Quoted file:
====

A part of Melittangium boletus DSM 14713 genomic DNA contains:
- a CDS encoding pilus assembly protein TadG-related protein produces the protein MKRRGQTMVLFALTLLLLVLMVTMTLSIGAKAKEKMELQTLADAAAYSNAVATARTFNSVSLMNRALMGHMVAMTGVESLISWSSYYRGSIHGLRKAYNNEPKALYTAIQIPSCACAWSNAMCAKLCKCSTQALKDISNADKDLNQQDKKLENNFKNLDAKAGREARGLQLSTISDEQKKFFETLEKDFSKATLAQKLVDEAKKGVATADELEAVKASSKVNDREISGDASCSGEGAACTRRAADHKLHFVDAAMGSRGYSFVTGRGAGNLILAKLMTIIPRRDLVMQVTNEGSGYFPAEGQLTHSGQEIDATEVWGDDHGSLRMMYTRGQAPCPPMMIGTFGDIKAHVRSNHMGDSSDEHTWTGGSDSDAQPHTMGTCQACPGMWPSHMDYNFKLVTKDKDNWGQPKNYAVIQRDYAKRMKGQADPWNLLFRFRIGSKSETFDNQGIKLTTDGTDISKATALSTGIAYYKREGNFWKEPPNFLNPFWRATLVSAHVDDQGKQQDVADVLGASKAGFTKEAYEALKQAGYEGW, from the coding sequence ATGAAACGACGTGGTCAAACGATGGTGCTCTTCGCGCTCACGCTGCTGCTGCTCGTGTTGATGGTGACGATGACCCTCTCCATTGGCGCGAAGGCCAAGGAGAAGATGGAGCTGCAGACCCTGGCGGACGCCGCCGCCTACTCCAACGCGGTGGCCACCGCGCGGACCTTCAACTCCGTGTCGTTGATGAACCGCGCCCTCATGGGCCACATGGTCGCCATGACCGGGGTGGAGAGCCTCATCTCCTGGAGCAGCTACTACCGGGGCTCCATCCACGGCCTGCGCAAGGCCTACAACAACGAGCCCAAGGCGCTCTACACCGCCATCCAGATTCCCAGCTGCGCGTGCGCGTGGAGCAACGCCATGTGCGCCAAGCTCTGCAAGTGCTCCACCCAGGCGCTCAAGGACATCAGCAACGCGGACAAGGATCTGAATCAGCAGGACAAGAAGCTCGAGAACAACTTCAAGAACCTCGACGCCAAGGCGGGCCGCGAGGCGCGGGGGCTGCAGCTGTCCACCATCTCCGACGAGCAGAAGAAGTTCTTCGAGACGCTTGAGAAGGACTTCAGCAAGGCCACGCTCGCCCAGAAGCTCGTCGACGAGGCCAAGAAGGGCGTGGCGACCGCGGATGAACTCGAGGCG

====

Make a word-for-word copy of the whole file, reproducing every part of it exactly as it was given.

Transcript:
A part of Melittangium boletus DSM 14713 genomic DNA contains:
- a CDS encoding pilus assembly protein TadG-related protein produces the protein MKRRGQTMVLFALTLLLLVLMVTMTLSIGAKAKEKMELQTLADAAAYSNAVATARTFNSVSLMNRALMGHMVAMTGVESLISWSSYYRGSIHGLRKAYNNEPKALYTAIQIPSCACAWSNAMCAKLCKCSTQALKDISNADKDLNQQDKKLENNFKNLDAKAGREARGLQLSTISDEQKKFFETLEKDFSKATLAQKLVDEAKKGVATADELEAVKASSKVNDREISGDASCSGEGAACTRRAADHKLHFVDAAMGSRGYSFVTGRGAGNLILAKLMTIIPRRDLVMQVTNEGSGYFPAEGQLTHSGQEIDATEVWGDDHGSLRMMYTRGQAPCPPMMIGTFGDIKAHVRSNHMGDSSDEHTWTGGSDSDAQPHTMGTCQACPGMWPSHMDYNFKLVTKDKDNWGQPKNYAVIQRDYAKRMKGQADPWNLLFRFRIGSKSETFDNQGIKLTTDGTDISKATALSTGIAYYKREGNFWKEPPNFLNPFWRATLVSAHVDDQGKQQDVADVLGASKAGFTKEAYEALKQAGYEGW, from the coding sequence ATGAAACGACGTGGTCAAACGATGGTGCTCTTCGCGCTCACGCTGCTGCTGCTCGTGTTGATGGTGACGATGACCCTCTCCATTGGCGCGAAGGCCAAGGAGAAGATGGAGCTGCAGACCCTGGCGGACGCCGCCGCCTACTCCAACGCGGTGGCCACCGCGCGGACCTTCAACTCCGTGTCGTTGATGAACCGCGCCCTCATGGGCCACATGGTCGCCATGACCGGGGTGGAGAGCCTCATCTCCTGGAGCAGCTACTACCGGGGCTCCATCCACGGCCTGCGCAAGGCCTACAACAACGAGCCCAAGGCGCTCTACACCGCCATCCAGATTCCCAGCTGCGCGTGCGCGTGGAGCAACGCCATGTGCGCCAAGCTCTGCAAGTGCTCCACCCAGGCGCTCAAGGACATCAGCAACGCGGACAAGGATCTGAATCAGCAGGACAAGAAGCTCGAGAACAACTTCAAGAACCTCGACGCCAAGGCGGGCCGCGAGGCGCGGGGGCTGCAGCTGTCCACCATCTCCGACGAGCAGAAGAAGTTCTTCGAGACGCTTGAGAAGGACTTCAGCAAGGCCACGCTCGCCCAGAAGCTCGTCGACGAGGCCAAGAAGGGCGTGGCGACCGCGGATGAACTCGAGGCG